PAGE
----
Regional Juried Exhibition

The Freeport Art Museum's 11th

Annual Regional Juried Exhibition

November 22, 2014 - January 10, 2015

Opening Reception Friday November 21st, 5-8 PM

The 11th annual Regional Juried Exhibition at the Freeport Art Museum features work by artists living in the tri-state region of Illinois, Iowa and Wisconsin. Created to encourage contemporary art, this show provides an opportunity for established and emerging artists to debut their latest work. The Regional Juried Exhibition continues to build momentum each year and now attracts over 200 submissions. A wide variety of media is accepted from traditional materials such as painting and sculpture to conceptual and new techniques including video, interactive media, performance and installation art. FAM has gained the distinguished reputation of displaying a wide range of contemporary art, allowing this exhibition to become a favorite amongst visitors. The invited juror selects works for inclusion and chooses recipients for cash awards for first, second and third place. Winners will be announced at the opening reception.

Exhibiting Artists:

Jessica Andersen, Ellen Bartels, Victoria Bein, Jess Beyler, Dan Brinkmeier, Sue Cibulka, Denise Crute, Ed Derwent, Simone Doing, Dan Edler, Susan Emmerson, Kurt Erickson, Charles Finch, Debra Gottschalk, Karen Halt, Elise Hanson, Michelle Hartney, Tony Kokes, Tom Linden, Bob Logsdon, Randall Manus, Nate Mathews, Brian McCormick, Tom Neiman, Paul Nitsche, Ann Orlowski, Paul Pinzarrone, Brian Reis, Sara Risley, Bob Rivoire, Jo Scheder, Steven Schroeder, Cindy Vondran, Dwight Walles, Kathleen F. Wilken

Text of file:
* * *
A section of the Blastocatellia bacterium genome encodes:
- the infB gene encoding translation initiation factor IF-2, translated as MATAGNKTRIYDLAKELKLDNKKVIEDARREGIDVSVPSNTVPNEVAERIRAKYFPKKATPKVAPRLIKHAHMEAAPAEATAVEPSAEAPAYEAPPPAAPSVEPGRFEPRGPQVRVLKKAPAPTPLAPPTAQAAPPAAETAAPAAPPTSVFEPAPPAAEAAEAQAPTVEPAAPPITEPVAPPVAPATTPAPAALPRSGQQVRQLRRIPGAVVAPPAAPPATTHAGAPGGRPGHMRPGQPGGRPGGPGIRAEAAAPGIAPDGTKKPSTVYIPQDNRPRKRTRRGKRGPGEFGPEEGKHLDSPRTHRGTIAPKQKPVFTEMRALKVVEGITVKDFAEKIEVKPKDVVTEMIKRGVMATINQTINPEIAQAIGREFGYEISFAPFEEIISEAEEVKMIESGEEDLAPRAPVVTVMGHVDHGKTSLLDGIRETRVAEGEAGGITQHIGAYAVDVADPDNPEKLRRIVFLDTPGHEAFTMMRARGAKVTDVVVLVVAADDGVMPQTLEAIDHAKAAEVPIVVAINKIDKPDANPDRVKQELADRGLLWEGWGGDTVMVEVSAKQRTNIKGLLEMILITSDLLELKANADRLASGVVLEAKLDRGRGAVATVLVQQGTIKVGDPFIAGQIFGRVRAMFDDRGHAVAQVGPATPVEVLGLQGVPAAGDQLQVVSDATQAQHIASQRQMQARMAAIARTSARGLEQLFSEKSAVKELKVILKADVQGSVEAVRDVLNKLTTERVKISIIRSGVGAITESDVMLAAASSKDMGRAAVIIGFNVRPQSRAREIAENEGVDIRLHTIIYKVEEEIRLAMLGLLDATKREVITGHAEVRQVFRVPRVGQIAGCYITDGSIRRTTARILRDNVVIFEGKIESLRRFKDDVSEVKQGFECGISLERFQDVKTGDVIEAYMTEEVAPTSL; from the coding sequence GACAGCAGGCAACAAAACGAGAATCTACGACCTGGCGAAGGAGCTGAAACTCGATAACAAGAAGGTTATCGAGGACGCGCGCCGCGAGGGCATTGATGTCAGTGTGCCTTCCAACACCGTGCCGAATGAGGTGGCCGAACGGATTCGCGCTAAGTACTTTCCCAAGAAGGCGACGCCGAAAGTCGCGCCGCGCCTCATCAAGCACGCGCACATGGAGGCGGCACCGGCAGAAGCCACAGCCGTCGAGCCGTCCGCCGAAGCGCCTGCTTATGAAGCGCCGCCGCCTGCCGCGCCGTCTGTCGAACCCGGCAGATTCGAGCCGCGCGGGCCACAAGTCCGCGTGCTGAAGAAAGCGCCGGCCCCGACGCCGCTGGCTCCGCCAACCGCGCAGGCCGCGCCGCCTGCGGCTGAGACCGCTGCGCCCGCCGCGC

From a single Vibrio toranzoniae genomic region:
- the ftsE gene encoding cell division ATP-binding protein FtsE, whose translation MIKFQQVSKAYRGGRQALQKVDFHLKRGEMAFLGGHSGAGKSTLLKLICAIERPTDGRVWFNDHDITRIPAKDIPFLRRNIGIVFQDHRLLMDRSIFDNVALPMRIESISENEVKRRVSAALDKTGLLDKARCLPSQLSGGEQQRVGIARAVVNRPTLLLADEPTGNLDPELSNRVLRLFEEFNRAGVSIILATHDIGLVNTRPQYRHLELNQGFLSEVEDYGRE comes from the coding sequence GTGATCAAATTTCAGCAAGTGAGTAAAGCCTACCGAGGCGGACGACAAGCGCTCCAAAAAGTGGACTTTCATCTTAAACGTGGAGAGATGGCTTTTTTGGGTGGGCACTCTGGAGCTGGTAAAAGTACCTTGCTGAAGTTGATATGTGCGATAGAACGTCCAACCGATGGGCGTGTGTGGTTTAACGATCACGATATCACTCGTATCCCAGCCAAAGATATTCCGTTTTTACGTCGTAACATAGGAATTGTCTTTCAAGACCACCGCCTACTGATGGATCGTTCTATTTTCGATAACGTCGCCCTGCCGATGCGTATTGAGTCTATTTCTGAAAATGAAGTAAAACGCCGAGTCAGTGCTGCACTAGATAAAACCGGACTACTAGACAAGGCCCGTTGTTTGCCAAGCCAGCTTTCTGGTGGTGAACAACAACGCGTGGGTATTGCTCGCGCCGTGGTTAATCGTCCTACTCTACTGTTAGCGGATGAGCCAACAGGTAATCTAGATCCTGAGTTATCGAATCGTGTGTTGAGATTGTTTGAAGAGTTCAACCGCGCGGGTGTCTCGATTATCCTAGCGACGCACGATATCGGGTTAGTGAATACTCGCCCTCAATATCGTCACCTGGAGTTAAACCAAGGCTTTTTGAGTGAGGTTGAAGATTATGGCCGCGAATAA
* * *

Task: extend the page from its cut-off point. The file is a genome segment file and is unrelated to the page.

Juror: Theresa Abel

Theresa Abel is the owner of the Artisan Gallery in Paoli Wisconsin, where she previously served as Art Director for over six years. Abel received a BFA with an emphasis in painting from the University of Wisconsin-Madison and also studied painting and art restoration abroad at the Scuola Lorenzo de Medici in Florence, Italy. Abel’s interest in theology and art history led her to stylistically reference medieval painting within her artwork. Over the years she has created her own visual vocabulary, painting works that seem ancient and contemporary. Some pieces pose a critique of contemporary Christianity, and others simply work on composition and portraiture. Abel’s elaborate patterns mesmerize the viewer and blur the line between modernism and medieval, forcing human models to become unimpassioned pattern.

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